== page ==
Ron Budgell, an experienced builder in Prospect Bay, Nova Scotia, has been building and renovating since 1980. His first ICF project was in 1995, a radical construction method at the time.
This was Ron's first footing formed with Fastfoot® and he was pleased because it enhanced his reputation of "Nobody builds flimsy like I do!" The project was 3,000 square feet on two floors.
The following pictures and were taken from the Fine Home Building blog (no longer online) and was written by Ron Budgell.
Hi everyone.... I started a new ICF house last week. The architect told me he had recently seen a new product which looked interesting - fabric forms for footings.
My initial reaction was that that was ridiculous, but when I thought about how I am perfectly happy to pour 11 or 12 feet of concrete into forms made of foam, it no longer seemed quite so silly. Check out the manufacturer here: http://www.fab-form.com/.
They have some very interesting ideas. I don't own lumber suitable for footing forms at this point. I would have had to buy about 500' of rough 2 x 10 for this job, costing over $1000. Most of that could be salvaged, of course, but some would be consumed and not reusable. Anyway, I don't want to have to carry all that stuff around or store it.
The fabric form material to do the same job costs $170 plus material for stakes and stringers. The 2 x 4 stringers are almost all reusable. I would have used the stakes anyway. Here's what a framework for a fabric form looks like...
We built the outer rim first. leveling with a transit and an autolevel. Then we built the inner rim, leveling from the outer with an ordinary spirit level.
We had a variation in depth in the excavation of almost 10", requiring a very deep footing at the deepest point.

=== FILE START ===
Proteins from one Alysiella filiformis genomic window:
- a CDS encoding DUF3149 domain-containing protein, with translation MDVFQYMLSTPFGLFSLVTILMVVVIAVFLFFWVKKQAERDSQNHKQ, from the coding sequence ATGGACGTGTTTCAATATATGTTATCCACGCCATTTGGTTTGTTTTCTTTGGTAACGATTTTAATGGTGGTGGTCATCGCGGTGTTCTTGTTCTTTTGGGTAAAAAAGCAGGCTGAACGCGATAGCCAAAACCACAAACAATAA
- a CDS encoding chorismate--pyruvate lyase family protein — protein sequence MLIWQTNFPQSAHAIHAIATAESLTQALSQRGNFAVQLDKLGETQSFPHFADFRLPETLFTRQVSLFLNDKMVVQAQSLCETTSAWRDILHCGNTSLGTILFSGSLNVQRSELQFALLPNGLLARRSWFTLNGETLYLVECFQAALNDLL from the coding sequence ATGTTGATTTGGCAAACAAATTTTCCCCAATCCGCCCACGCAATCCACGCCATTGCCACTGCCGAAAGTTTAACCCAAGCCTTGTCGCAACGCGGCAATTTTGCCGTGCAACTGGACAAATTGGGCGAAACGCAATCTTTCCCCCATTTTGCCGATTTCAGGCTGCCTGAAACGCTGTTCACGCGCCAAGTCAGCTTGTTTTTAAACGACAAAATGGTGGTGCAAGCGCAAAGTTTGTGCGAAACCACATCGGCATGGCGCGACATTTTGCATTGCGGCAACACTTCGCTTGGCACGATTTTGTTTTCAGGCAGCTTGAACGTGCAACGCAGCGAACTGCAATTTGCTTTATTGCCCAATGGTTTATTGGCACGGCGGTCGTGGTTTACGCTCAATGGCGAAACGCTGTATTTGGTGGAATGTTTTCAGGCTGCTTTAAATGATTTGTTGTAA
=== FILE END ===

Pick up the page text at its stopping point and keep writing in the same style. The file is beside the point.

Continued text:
We had a variation in depth in the excavation of almost 10", requiring a very deep footing at the deepest point
So here's the footing form material, two rolls of 120' each. We unrolled this and simply stapled it to the top of the light framework. It's a little slack in the framework so it can bulge some when full of concrete.
Going around corners, the material is folded as neatly as possible, not cut. Think Christmas present corners.
The straight run of formwork is amazingly easy and fast, but at this point, I'm looking at the depth we have to pour and beginning to get worried...
But there is plenty to do to take my mind of what I disaster I might be getting myself into. I have to build footing steps. I hate building footing steps.
It can be fun in an odd way to scribe form material to the dirt though an inch or so here or there is of no account.
So here it is, almost ready to pour. The steel is in it, the cross ties are installed, we've checked levels, we've located corners for later placement of vertical steel bar.
I suppose the only thing not ready when I took this shot, last Thursday, was my head.
We poured late Friday morning in the rain. I was guiding the dirty end of the pump, wound up like a tight spring, watching for something to burst. Nothing even creaked! I managed to relax, as much as I can when pouring, and begin to treat this like just another job. As far as I know right now, it was a flawless pour.
On Monday, we'll take the forms apart and check levels again. Something might have moved when the concrete went into the forms, but I didn't see much movement. I might even go over there tomorrow and see how it turned out.
So here's what it looks like full of mud.
I like this FabForm. Do more with less material.
I'm not looking for pretty. I'm looking for vertical variation of no more than 1/8" from perfect. Once or twice I've gotten lucky and actually achieved that.
Thanks for sharing your project and blog with us, Ron. Sincerely, Fab-Form Industries.